The Lancet has published a retraction of COOPERATE (Combination treatment of angiotensin-II receptor blocker and angiotensin-converting-enzyme inhibitor in non-diabetic renal disease) and reported that its lead author, Naoyuki Nakao, appears to have engaged in serious scientific misconduct.
COOPERATE was originally published in the Lancet in 2003, and concluded that combination therapy of an ACE inhibitor and an ARB was superior to an ACE inhibitor alone. Although several letters raised questions about the trial following its publication, a serious investigation ensued only after publication in 2008 of “a letter of concern” by Regina Kunz, Marcel Wolbers, Tracy Glass, and Johannes Mann, who published a meta-analysis that excluded COOPERATE. They wrote:
The number and seriousness of the inconsistencies found in the Nakao paper led us to wonder whether it is possible that this is only a case of extremely sloppy reporting or a hint towards more severe problems with the data. In fact we excluded the COOPERATE trial from our meta-analysis on the basis of the implausibility of the data and internal inconsistencies and we mentioned the reason for excluding the study in our review.
Now the Lancet has fully responded to these concerns. The Lancet retraction reports that an investigative committee led by Yutuka Sanada, the President of Showa University Fujigaoka Hospital found that:
- the trial had not been approved by the hospital ethics committee,
- proper consent from patients had not been obtained,
- the involvement of a statistician could not be verified,
- the trial was not a double-blind study, because Dr Nakao knew the treatment allocation, and
- based on a sample of the medical records the authenticity of the data could not be proved.
Franz Messerli told CardioBrief about his long-standing concern over COOPERATE:
The story is simple and straight forward. When COOPERATE was published the fad or fashion of using dual RAS blockade was in full swing and therefore COOPERATE just confirmed the dictum that since RAS blockade is good for you, more RAS blockade must be better. However, the study looked too good to be true and the first person to notice this was Johannes Mann, who wrote a letter to the editor to the Lancet.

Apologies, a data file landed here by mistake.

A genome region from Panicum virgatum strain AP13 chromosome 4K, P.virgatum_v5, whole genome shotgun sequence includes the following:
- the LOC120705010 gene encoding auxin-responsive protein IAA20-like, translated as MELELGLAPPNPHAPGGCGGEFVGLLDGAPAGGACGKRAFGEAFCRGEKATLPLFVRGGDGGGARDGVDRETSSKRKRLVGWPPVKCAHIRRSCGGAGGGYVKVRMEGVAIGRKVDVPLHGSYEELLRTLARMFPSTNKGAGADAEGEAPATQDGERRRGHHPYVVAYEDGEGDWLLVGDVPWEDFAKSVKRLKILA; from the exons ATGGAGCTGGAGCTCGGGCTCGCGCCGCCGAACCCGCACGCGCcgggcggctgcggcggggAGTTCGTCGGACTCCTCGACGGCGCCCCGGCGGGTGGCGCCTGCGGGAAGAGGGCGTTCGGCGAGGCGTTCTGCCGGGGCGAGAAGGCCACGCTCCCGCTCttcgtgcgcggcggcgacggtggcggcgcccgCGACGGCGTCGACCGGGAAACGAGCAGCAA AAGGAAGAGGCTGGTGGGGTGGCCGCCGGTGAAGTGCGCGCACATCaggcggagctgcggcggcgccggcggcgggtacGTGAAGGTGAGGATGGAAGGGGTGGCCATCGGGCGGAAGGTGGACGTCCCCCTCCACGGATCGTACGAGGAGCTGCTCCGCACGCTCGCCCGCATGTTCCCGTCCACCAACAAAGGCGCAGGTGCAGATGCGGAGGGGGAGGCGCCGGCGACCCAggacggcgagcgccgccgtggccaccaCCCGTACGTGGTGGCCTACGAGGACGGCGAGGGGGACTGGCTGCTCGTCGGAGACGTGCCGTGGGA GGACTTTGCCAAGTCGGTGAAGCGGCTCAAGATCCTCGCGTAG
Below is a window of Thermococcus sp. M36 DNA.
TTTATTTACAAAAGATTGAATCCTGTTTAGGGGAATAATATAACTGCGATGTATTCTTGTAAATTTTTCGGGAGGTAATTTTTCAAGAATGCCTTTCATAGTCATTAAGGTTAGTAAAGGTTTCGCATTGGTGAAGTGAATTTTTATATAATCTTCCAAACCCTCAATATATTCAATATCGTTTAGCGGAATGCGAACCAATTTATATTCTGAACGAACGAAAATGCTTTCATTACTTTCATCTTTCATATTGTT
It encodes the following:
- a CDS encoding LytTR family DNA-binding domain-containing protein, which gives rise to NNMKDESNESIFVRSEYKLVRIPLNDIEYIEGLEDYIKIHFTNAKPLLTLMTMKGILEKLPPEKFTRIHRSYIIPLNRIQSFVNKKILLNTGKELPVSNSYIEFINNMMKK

Messerli said that Nakao subsequently presented another trial at the ASN in 2007 and 2008: “These data can be easily identified as a fake when the data are scrutinized,” says Messerli. Finally, following the publication of ONTARGET, dual RAS blockade fell out of fashion, as Messerli himself wrote in JACC. Messerli, along with George Bakris, subsequently wrote the editors of the Lancet requesting an investigation into COOPERATE. “The rest,” he says, “is history.”
Sanjay Kaul provided the following comment to CardioBrief:
We have met the enemy and he is us!
Is this a case of intellectual cretinism or moral turpitude? The smug insularity of academia that “truth is implied in research and it is rarely betrayed” has yet again been exposed!
One important lesson from this unfortunate episode is that reviewers and journal editors should be much more careful before publishing “too good to be true” results and much quicker to admit mistakes. The results, having been published in a prestigious medical journal, were accepted by specialists and rapidly incorporated into clinical practice. Nonetheless, the journal needs to be congratulated for their willingness to probe this matter and for retracting the article.
Personally, this sorry episode serves as a clarion call for public scrutiny of data bases of clinical trials.